Invented by necessity
The dreadnought, perhaps the defining shape of acoustic guitar as we know it, has quite the storied past. Back in the early 20th century, most of the acoustic guitars at the time were of smaller-bodied design, with a more treble-focused sound that required the use of a bass instrument in the band to properly balance the overall sound. On top of this, most guitarists couldn’t get the volume necessary to be heard over other, louder instruments.
The dreadnought was the answer: its larger shape had the extra bass response that most country and bluegrass players desired, and helped give it enough volume to be heard over much more cutting instruments like the banjo or mandolin. Just look at the etymology of the name – a “dreadnought” was a huge World War I-era battleship designed for destruction!
At the forefront of the dreadnought’s development was C.F. Martin & Co., who created the first such guitar, the D-28 in 1931. The guitar in this post’s top image is a D-28, and the model is still going strong today, as Martin continues to honor the classic while also crafting updated and refined versions of their prized older dreadnoughts. An example of this is the Martin HD-28E Retro, or its little brother, the D-18E Retro.
Variations on the dreadnought:
Over the years, other guitar makers like Gibson, Guild, and Taylor (just to name a few) have released their own variations of dreadnoughts with unique measurements and bracing patterns to accomplish unique sounds. Yet despite all of the modern advancements in acoustics, dreadnoughts remain one of the most popular body sizes produced today.
If you’ve seen any CMT music awards show, most every single country artist will probably have their trusty dread in hand. I myself own and gig with a Breedlove USA Oregon Dreadnought because it just simply works for anything that I throw at it (bluegrass, country, rock, country-rock, bluegrass-rock, country-bluegrass, post-pre-alternative-acid-funk-jazz, what have you!)
The science behind the sound
As mentioned above, the secret to the dreadnought’s versatility is its larger body size. This gives it a much louder and fuller sound, which are both desirable qualities for most musicians, and were especially so in the pre-amplification days. Add in the enhanced bass from the dreadnought’s wide lower bout, and you start to see why they are so important in the history of acoustic guitars. Singer-songwriters (to use a broad term) now had the option of performing and singing solo without their guitar sounding thin.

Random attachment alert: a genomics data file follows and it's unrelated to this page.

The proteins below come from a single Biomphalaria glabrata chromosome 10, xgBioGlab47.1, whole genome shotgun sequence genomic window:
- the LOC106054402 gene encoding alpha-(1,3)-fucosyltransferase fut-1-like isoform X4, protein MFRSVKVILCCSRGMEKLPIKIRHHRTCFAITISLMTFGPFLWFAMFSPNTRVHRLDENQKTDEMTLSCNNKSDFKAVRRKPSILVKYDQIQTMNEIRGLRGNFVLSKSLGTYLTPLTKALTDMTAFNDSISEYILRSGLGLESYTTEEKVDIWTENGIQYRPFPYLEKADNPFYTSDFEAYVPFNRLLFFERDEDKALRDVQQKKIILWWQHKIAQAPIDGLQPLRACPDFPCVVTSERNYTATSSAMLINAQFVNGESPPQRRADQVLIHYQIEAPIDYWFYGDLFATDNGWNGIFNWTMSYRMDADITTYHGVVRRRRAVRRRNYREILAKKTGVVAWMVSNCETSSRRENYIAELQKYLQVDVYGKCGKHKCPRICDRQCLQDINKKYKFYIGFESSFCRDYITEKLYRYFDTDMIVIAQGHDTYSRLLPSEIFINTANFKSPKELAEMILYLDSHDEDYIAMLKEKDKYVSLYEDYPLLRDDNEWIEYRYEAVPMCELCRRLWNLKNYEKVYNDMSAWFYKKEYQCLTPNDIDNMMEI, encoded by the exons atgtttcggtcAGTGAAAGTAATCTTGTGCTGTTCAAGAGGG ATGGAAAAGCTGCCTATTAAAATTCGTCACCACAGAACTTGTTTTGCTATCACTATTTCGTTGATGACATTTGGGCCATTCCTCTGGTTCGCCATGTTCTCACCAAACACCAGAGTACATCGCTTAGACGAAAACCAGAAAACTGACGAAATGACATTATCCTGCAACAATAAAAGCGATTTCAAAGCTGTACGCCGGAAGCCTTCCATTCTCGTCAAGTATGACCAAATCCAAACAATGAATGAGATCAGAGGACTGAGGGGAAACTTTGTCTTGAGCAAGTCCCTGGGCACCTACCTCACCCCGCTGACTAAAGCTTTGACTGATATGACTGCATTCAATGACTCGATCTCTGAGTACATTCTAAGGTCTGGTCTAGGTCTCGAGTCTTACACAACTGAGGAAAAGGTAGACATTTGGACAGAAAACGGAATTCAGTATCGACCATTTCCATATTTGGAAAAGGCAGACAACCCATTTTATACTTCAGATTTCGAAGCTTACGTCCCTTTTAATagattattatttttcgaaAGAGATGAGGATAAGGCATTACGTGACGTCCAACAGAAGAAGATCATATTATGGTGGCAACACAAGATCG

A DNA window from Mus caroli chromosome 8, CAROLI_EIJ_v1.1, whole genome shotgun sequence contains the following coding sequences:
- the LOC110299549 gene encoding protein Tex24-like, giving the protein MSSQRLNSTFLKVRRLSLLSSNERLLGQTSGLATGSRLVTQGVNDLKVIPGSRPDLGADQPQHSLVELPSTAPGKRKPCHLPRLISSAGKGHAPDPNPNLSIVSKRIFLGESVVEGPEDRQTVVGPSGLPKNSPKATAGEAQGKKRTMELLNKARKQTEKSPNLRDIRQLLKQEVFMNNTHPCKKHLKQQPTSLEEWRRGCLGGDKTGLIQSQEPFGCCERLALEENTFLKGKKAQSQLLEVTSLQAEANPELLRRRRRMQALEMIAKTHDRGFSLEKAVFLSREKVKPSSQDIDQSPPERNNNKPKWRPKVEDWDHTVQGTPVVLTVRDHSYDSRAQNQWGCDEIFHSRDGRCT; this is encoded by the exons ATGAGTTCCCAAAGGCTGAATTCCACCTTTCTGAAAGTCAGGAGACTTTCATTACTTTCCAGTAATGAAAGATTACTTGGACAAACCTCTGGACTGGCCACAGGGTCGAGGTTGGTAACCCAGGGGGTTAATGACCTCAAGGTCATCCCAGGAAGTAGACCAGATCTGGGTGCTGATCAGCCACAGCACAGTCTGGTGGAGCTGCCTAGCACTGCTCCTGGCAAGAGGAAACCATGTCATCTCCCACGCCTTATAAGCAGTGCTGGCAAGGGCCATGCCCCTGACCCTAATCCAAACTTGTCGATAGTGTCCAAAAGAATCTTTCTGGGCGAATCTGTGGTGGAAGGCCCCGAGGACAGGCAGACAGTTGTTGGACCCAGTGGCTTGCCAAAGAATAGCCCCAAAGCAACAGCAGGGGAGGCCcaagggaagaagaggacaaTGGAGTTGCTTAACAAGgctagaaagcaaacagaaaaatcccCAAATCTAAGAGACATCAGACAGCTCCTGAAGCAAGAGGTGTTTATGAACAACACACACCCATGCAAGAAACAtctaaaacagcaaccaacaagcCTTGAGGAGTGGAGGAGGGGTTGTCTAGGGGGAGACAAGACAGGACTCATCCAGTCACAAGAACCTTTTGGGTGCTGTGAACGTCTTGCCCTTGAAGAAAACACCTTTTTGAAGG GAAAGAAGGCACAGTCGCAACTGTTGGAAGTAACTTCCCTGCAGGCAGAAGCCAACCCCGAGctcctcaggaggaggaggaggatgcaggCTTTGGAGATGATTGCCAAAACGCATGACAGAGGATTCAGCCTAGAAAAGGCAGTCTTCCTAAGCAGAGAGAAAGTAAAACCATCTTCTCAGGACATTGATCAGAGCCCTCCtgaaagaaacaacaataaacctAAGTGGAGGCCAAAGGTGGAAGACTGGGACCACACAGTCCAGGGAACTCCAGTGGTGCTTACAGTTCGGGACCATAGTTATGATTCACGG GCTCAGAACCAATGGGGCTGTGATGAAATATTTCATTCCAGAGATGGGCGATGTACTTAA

Check out a performance by Paul McCartney on his Epiphone Texan dreadnought and “mouth French horn”… you’ll see.
Dreadnoughts are able to take a lot of abuse — in fact, they actually thrive when strummed with a bit of a heavy hand, another oft-overlooked trait that speaks of the boundless applications of this shape. They are less prone to muddiness or excessive compression in what is known as “overdriving” the tops, so if you’re the kind of player who just wants to strum away, there really is no better choice. I even find that fingerstyle on my dreadnought is pretty dynamic, but I do admit that most of the time I’m flatpicking when playing it. The punch and aggressiveness you get with single note lines are too good to pass up. If you have separation anxiety from not being able to play your Steve Vai licks on your electric guitar, most manufacturers also release dreadnoughts with cutaways too.
That being said, while dreadnoughts are amazing instruments, they are not the be-all-end-all of acoustic guitars. Many smaller body shapes like a Grand Auditorium or a Concert are much better-suited for players who are primarily fingerpickers or who don’t have any need for a dreadnought’s cannon-like boom. With a smaller body shape, you can open up equally rich tones and arguably get a more intimate playing feel. I’ll be going over the strengths of other body shapes in later posts, as they simply cannot be ignored by the conscious consumer. Hopefully this gives a little bit more insight into the benefits and applications of the hugely popular world of dreadnought acoustics.
Top image credit: irish10567 via Flickr.com